Brooklyn Zoo: The Education of a Psychotherapist

Brooklyn Zoo: The Education of a Psychotherapist

by Darcy Lockman
In this excerpt from psychologist Darcy Lockman's book, Brooklyn Zoo: The Education of a Psychotherapist, follow Lockman through an ordinary day as a post-doc at a notorious Brooklyn psychiatric hospital. 
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Editor's Note: Following is an excerpt from Brooklyn Zoo: The Education of a Psychotherapist, by Darcy Lockman. © 2012 by Darcy Lockman.

 

I woke a woman named Ophelia for morning group, and she was not pleased. “You woke me from my sunder,” she kept repeating in an angry voice. She followed me into the dayroom anyway. A man named Juan was dancing in the hallways, and I corralled him, too. There was a third patient, a woman, she looked a little slow. And Mr. Rumbert again. I asked them to speak about why they were in CPEP [Comprehensive Psychiatric Emergency Program].

“I came for a bed, but I was double-crossed,” said Ophelia.

“My fiancée called 911 after Shabbos dinner,” Juan said, which sounded funny because he was clearly Mexican.

“Why did she call?” I inquired.

“You’d have to ask her,” he replied.

The woman who looked slow said she’d done crack for the first time and was full of regret.

She began to cry.

Rhoda [a nurse] walked in to get Ophelia. She needed her help with some paperwork.

“You can come back when you’re finished,” I told the patient as she left. She turned and gave me the finger. Juan told those of us who remained that he wanted to read to us from a book called Recreating Your Self. As we listened, Ophelia returned, and she was worked up. She marched up right close to me.

“You double-crossed me,” she yelled. Her body looked tense, poised for a fight. For the first time in the ER, my fear of being physically threatened was being realized. I made my way toward the door, encouraging Ophelia to come with me, not wanting to leave her alone with the other patients. She was taller than I was, and wiry. I imagined her rage would give her fists great force. I had never learned how to protect myself from a punch, and cowering seemed like my best defense. I remembered what T. [a supervisor] had told me weeks earlier about being soothing.

“It’s okay. Come with me. We’ll find you some juice, something to eat,” I said. She followed me as I walked backward into the hallway, which for once was deserted, the guard having abandoned her post. Ophelia remained too close, still menacing, insisting on my alleged crime, taunting me. I continued walking slowly, my body facing toward her as I backed away sideways.

For the first time in the ER, my fear of being physically threatened was being realized.
“Hello, hello,” I said loudly, turning my head toward the adjacent halls, trying to get the staff ’s attention without alarming anyone, but someone was always yelling, if not screaming, in the ER, and no one was likely to heed my cautious cries. Calling for help seemed overly dramatic, and I thought it might set Ophelia off besides. Shit.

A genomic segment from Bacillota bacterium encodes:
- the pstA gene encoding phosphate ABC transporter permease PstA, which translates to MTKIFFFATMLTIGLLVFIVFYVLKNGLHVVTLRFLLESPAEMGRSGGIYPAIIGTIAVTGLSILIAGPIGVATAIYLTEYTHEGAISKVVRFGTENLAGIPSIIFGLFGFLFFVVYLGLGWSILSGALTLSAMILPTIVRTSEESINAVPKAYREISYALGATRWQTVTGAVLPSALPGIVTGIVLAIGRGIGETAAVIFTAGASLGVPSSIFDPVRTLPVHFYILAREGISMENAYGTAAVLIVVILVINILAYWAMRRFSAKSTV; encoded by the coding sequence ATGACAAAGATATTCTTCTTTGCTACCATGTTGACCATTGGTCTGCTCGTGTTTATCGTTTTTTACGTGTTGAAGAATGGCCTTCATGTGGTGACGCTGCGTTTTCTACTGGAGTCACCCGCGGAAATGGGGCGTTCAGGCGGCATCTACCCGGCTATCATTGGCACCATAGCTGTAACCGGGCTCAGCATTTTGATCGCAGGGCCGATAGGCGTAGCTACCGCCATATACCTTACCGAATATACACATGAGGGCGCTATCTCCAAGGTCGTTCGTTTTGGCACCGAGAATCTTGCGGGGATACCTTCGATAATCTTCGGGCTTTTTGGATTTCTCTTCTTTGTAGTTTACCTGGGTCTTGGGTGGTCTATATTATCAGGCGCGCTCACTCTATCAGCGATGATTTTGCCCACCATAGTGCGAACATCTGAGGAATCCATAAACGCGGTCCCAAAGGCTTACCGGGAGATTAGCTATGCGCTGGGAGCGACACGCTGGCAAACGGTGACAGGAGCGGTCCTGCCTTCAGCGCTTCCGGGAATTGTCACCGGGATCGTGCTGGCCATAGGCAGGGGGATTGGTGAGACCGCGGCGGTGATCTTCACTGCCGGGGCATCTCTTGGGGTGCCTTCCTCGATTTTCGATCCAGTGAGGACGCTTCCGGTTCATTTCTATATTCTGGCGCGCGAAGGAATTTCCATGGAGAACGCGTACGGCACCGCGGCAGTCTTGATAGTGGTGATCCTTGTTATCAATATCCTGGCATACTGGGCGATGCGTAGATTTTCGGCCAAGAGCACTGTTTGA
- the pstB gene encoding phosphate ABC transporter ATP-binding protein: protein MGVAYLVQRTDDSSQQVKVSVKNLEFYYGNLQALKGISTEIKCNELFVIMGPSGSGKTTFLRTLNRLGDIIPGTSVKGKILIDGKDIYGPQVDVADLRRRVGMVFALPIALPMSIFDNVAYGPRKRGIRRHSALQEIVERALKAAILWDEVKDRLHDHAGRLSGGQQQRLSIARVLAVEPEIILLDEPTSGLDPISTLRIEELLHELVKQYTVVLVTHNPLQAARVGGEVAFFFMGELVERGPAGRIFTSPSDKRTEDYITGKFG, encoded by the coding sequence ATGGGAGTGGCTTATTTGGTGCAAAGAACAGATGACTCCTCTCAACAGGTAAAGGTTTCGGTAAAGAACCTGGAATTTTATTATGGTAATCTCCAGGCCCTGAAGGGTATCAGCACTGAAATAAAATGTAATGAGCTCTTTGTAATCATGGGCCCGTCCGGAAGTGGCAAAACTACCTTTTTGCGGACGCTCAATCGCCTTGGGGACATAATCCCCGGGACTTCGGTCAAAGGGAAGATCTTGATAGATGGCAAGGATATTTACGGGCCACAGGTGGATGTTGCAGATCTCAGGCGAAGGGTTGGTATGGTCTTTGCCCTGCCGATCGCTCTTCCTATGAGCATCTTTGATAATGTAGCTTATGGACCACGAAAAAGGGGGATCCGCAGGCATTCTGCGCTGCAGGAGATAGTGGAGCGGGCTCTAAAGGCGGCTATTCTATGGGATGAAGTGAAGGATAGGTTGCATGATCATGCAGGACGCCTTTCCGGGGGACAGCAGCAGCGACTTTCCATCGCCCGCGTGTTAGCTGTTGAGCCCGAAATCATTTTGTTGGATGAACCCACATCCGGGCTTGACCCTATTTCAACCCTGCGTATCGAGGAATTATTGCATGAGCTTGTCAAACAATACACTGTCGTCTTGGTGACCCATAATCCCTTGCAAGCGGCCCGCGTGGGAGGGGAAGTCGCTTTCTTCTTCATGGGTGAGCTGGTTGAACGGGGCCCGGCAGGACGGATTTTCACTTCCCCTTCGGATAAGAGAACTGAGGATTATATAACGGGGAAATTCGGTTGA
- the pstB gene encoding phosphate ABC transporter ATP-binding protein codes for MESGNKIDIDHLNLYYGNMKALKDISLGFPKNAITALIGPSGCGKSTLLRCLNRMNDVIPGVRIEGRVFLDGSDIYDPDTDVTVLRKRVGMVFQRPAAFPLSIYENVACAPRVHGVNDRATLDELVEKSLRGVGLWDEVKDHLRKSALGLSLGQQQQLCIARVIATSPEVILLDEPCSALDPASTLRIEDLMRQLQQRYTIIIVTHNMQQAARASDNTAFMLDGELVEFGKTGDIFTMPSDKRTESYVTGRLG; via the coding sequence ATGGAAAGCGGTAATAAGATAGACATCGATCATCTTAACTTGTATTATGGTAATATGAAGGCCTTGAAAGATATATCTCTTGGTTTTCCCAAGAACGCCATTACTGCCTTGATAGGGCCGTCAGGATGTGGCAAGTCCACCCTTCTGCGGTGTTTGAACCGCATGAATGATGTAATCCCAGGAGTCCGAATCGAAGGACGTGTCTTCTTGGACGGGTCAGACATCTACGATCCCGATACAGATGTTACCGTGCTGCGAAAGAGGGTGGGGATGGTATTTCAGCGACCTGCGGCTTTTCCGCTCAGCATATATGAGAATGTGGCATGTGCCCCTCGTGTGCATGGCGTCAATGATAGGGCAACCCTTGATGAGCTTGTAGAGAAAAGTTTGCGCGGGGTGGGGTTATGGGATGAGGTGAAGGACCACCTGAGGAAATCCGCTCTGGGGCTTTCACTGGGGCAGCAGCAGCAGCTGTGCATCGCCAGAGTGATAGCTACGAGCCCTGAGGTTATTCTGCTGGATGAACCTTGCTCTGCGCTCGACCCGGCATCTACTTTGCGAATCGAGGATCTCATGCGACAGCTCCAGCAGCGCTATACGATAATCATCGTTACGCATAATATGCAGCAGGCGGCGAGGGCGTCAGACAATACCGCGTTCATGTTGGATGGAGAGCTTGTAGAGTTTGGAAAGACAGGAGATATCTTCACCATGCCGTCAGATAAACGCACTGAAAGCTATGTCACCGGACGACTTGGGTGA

But Rhoda came out of her office and saw us. She rushed over, inserting her solid body between Ophelia’s and mine. She managed to calm her down while also explaining to me that Ophelia had slammed out of her office two minutes before. “I’ll take care of you,” Rhoda said firmly to Ophelia, shepherding her off to another hallway. I went back to the group room, concerned that the patients might have gotten spooked. Juan and the other woman were now seated side by side. She was choosing passages from his book, and he was reading these aloud. Mr. Rumbert sat across the room, silent but calm. I entered and closed the door and sat to listen and get myself back together. Ophelia was back soon, standing outside the windows of the group room looking in. I saw the guard was back at her post, and I opened the door. “Would you like to rejoin us?” I asked Ophelia, because wasn’t that my job?

“Don’t talk to me,” she said. “You look like a canker sore.”
“Don’t talk to me,” she said. “You look like a canker sore.”

Afterward, I did not have much left in me, but still I brought Juan into T.’s office for an interview. His chart said he had a long history of bipolar disorder. He told me he was an attorney and a converted Jew and there was no reason for him to be in a psychiatric emergency room.

“Have you been hearing voices?” I asked.

“Yes,” pause, “Guided by Voices,” pause. “Get it? The band?” Guffaw.

“Are you worried that someone is watching you?”

“Yes,” pause, “the Police,” pause. “Every breath I take, every step I make.”

He kept insisting there was no reason for him to be there, and when T. came in, she’d quickly had enough and told him we were done. He got up and walked out, turning off the light as he made his exit.

“That’s so symbolic,” T. said. “Lights out.” I told her about what happened with Ophelia because I thought the staff might want to assign her an assault level. T. asked if I was okay. I was still shaken, but I said yes. Then it was time to go, and as I left, I saw Juan the converted Jew lying on his stomach on one of the reclining chairs. I waved, and he thrust his hands back to catch his ankles in a resplendent yoga bow pose.

All the way to work the next morning I debated whether to bring Ophelia to group. I hadn’t thought to ask T. about that. With a higher-functioning patient—someone who was not psychotic—I thought it would have been important to bring her in, to demonstrate implicitly that her aggressive impulses were not as destructive as she likely feared. I was not sure that the same thinking applied to a psychotic patient, especially a paranoid one, since paranoia reflects a projection of aggression—that is, Ophelia experienced the hostility not as her own but as directed toward her by those around her (in this case, me). I decided I would invite her if she was up but that I would not wake her from her “sunder” if she was still asleep. It turned out not to matter, because when I got the census she was no longer on it—moved to the list of people waiting for a bed upstairs. I was relieved. I found Juan and Mr. Rumbert—who was continuing to speak—and a new woman who was attractive and looked with-it. But then she told me she did “sortation” for a living, which made me suspect she had a thought disorder because I knew, thanks to my month in the psych ER, that use of neologisms was often a symptom of schizophrenia or mania. T. called in sick, and Dr. Brink was my official supervisor for the day.